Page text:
The saturation dilemma is quite recurrent in stock photographers fora.
On one hand it seems that flashy colours attract buyers.
On the other hand, a stock photographer often produces with the very long run in his mind - more than 10 years in my case - and wouldn't like to fall prey of passing waves. (the "long run" depends on the kind of subjects).
It should also be considered that "oversaturated" taste is not something new. The immediate success of Velvia - which is a bit of analogue equivalent to high saturated photoshop images, although it cannot reach certain excesses - and its killing of Kodachrome are a demonstration of the fact that an important segment of photographers (and clients) leans toward high saturation.
Before Velvia, the reason of the continued success of Kodachrome, notwithstanding its cumbersome development process, was probably saturation. Not by chance the advent of Velvia greatly affected Kodachrome sales.
The photographic market has always been divided between "correct, unbiased" colour rendition (material like Astia or Portra) and "saturated, flashy" colour rendition (material like Velvia or Ektar). Commercially I think that nature and travel magazine and calendars have never disliked high saturation, while textbooks, travel books and general editorial have probably leaned more toward natural rendition.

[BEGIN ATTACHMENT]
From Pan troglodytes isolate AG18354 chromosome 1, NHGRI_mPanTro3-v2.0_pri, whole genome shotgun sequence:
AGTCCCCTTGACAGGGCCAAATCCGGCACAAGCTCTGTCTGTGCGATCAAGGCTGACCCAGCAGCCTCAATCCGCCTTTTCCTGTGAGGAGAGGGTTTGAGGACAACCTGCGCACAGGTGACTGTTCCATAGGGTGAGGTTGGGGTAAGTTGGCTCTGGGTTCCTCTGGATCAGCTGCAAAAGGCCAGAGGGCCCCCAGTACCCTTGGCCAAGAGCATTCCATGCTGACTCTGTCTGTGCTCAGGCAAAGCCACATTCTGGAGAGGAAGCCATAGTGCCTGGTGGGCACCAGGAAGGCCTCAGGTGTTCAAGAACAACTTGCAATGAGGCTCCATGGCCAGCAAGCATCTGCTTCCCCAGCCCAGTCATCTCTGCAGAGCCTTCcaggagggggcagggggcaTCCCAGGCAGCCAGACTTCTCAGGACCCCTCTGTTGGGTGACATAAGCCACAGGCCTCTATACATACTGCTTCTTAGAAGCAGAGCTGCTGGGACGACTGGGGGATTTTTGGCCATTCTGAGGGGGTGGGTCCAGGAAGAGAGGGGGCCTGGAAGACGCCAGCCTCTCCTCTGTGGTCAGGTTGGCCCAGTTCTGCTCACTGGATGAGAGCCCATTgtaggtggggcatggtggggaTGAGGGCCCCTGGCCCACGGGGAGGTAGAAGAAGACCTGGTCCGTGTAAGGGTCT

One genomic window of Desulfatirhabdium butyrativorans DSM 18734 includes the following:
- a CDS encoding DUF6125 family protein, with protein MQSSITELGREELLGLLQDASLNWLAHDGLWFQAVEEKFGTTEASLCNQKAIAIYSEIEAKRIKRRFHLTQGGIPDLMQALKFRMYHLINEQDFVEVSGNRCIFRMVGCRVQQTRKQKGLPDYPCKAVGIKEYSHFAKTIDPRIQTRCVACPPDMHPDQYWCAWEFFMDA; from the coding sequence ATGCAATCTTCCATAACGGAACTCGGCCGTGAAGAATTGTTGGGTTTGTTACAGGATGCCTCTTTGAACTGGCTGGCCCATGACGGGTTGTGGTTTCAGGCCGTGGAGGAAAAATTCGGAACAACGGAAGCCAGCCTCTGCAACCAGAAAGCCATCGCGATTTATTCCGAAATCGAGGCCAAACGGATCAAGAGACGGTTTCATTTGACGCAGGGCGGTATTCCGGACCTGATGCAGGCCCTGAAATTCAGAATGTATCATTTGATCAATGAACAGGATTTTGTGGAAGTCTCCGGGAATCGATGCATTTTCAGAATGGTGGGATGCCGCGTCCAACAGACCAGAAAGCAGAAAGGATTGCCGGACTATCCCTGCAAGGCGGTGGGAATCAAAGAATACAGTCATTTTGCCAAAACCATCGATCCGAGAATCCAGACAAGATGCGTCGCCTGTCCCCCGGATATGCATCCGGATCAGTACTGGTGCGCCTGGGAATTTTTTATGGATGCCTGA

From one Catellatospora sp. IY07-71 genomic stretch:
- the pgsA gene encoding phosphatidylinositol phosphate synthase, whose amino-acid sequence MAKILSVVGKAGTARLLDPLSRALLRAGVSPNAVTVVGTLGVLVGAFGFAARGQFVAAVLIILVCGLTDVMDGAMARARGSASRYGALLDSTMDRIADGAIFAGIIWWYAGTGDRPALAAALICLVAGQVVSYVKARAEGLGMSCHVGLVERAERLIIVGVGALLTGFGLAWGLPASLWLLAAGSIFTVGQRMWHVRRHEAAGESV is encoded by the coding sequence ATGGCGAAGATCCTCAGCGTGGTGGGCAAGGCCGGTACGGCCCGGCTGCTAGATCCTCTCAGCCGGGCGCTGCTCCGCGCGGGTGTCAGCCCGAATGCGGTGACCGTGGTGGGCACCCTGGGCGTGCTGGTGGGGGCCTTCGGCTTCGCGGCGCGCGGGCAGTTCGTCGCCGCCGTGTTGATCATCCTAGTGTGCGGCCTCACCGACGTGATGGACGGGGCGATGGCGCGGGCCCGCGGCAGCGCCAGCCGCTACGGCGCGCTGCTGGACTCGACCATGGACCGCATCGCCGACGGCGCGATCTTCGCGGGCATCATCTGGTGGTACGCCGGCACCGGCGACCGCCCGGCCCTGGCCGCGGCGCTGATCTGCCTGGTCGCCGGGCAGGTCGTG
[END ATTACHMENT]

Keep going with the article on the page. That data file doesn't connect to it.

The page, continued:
I suspect many images bought by clients for publication are actually "desaturated" in print. That leaves the question open, whether the high saturation helped the sale in the first place.
I think that these two "aesthetics" will both exists for the long run, but the "excess" of digital manipulation is probably going to fade in the long run, just like the instagram effects or the Lomography aesthetic. I wouldn't bet my family jewels on that though. The "long" run can be very long and as John Maynard Keynes famously said: "in the long run we are all dead".
My particular choice is, in general, to refrain from any excessive saturation and to privilege the long run viability of the images, besides satisfying my own taste which leans toward a natural rendition of things.